By Roy Urrico
Finopotamus aims to highlight white papers, surveys, analyses and reports that provide a glimpse as to what is taking place and/or impacting credit unions and other organizations in the financial services industry.
As more consumers headed online for banking and other financial transactions, fraudsters expanded their attacks against the financial services industry. A new report from TransUnion analyzed global fraud and found, when comparing the last four months of 2020 and the first four months of 2021, suspected financial services global digital fraud attempts increased 149%. In the U.S., finserv fraud attempts increased 109%.
TransUnion also found globally across industries the rate of suspected digital fraud rose 24% when comparing the first third of 2021 with the last third of 2020. In the U.S., the percentage of fraud attempts increased 25% during the same time period.
TransUnion’s bases its digital fraud analysis on intelligence gathered from billions of transactions and more than 40,000 websites and apps contained in its flagship authentication and fraud analytics solution suite – TransUnion TruValidate. The Chicago-based firm categorizes financial services (finservs) as all type of banking, credit union, credit card accounts and applications for credit and card accounts. But insurance is a separate category.
“The rate of fraud attempts is up globally and especially in the financial services industry because fraudsters understand this is where the most high-value transactions are taking place,” said Shai Cohen, senior vice president of Global Fraud Solutions at TransUnion. “We are seeing more financial services organizations implement fraud prevention solutions with some success, though our findings make it clear that this is not the time to relax.”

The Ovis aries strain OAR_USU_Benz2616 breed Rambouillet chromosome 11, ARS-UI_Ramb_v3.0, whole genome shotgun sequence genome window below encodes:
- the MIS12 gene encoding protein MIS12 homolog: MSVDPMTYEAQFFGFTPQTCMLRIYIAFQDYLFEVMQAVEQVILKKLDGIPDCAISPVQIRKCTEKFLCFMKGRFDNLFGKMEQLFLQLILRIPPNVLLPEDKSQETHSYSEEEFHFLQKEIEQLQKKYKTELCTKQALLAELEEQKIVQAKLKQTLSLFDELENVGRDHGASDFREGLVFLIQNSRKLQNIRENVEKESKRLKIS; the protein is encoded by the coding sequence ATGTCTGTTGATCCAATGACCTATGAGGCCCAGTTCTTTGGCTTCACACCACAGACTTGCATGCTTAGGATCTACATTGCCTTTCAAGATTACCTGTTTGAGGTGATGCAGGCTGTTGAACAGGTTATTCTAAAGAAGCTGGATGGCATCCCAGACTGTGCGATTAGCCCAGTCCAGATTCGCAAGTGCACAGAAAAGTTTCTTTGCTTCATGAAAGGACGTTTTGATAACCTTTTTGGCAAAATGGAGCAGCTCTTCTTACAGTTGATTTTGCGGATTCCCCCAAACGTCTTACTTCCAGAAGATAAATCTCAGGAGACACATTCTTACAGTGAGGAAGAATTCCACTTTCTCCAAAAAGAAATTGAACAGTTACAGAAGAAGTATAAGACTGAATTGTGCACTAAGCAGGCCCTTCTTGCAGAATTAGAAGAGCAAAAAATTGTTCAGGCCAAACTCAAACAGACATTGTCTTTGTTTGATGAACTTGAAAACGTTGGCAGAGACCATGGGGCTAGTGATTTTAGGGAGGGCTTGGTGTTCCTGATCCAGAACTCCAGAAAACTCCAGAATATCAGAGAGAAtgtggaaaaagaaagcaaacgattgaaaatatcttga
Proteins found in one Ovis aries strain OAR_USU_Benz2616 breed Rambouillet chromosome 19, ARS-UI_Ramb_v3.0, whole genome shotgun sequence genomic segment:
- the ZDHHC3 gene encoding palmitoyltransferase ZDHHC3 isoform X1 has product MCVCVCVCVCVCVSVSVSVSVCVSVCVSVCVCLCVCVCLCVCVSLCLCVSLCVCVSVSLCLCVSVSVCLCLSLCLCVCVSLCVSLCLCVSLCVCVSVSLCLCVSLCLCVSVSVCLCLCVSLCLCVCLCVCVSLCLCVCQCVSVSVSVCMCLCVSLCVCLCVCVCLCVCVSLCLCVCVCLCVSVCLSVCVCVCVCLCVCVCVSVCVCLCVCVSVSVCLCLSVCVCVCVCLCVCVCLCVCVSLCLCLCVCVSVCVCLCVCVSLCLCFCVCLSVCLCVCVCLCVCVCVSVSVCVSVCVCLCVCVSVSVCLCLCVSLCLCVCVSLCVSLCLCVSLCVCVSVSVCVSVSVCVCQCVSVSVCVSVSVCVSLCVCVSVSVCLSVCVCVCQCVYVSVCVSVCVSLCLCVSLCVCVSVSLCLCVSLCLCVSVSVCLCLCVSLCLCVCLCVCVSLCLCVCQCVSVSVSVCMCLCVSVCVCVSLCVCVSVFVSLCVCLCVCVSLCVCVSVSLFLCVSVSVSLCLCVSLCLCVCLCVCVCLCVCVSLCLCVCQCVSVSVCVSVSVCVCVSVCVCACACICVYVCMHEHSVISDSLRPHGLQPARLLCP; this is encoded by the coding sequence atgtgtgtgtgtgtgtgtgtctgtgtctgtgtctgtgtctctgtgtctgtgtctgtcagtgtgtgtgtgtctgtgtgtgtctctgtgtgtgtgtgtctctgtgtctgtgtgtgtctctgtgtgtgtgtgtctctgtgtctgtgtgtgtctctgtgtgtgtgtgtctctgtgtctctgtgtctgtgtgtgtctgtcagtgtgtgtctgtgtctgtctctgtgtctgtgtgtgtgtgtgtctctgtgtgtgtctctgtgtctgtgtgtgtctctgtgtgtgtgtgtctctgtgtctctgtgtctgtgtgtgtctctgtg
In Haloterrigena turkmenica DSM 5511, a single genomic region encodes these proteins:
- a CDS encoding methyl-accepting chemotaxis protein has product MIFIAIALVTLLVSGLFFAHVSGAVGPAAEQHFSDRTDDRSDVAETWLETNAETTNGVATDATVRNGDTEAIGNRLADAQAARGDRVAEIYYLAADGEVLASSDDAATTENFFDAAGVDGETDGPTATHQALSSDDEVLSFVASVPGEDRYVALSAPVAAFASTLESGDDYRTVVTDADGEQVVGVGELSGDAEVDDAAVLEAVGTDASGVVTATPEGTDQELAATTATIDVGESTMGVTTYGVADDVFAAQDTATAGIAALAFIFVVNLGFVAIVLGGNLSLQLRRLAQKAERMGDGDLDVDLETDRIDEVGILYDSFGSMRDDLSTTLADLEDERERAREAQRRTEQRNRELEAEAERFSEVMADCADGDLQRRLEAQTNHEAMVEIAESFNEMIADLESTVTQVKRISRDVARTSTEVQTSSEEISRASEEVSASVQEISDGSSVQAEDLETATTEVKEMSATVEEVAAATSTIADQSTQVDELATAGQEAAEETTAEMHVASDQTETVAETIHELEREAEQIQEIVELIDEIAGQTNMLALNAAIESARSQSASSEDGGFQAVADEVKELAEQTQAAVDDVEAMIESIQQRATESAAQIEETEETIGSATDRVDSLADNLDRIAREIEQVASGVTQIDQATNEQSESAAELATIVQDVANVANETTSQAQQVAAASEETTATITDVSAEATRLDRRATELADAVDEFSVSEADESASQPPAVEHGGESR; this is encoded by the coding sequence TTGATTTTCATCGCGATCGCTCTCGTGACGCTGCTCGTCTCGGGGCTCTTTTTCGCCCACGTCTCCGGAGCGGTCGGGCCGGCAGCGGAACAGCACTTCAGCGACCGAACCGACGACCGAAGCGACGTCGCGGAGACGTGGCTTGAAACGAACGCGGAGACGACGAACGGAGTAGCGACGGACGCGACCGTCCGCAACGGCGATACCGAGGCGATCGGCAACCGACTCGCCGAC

Cohen noted, “Financial institutions also need to do even better to ensure they are providing a secure marketplace that offers friction-right experiences to consumers.” A secure marketplace became especially important when COVID-19 accelerated the shift to digital financial transactions. In late September 2020, in a TransUnion commissioned survey, 40% of consumers with a financial account said they were using digital platforms more frequently since the pandemic’s onset. The same survey found 60% of consumers doing the majority of their financial transactions via mobile apps.
“An interesting dynamic is playing out where we are seeing other industries facing far fewer suspected fraud attempts than what has been observed in financial services. In some cases, we are seeing a decline in such fraud attempts,” Melissa Gaddis, senior director of customer success, Global Fraud Solutions at TransUnion, said. She added, fraudsters do not treat every industry equally. They often pick and choose an industry based on the time of year or what businesses are seeing more transactional activity. “At times, fraud attempts are simply conducted at random simply to determine if businesses are prepared to meet their challenges.”
Pandemic Shifted Consumers and Fraudsters
“We have been tracking data and the fraud trends for years but, beginning last year in March (2020), we started looking and tracking how trends were shifting, due to COVID-10, and what happened with the economy and what happened with businesses,” Gaddis explained.
Gaddis observed the challenge to businesses shifting everything to online. “Not all consumers were adept at making that shift depending on their use of technology and comfort level in putting personal information online to access financial information or purchase, et cetera. The fraud shifted to where the businesses were and certainly banking did not shut down during the pandemic. They just had more transactions happening online.”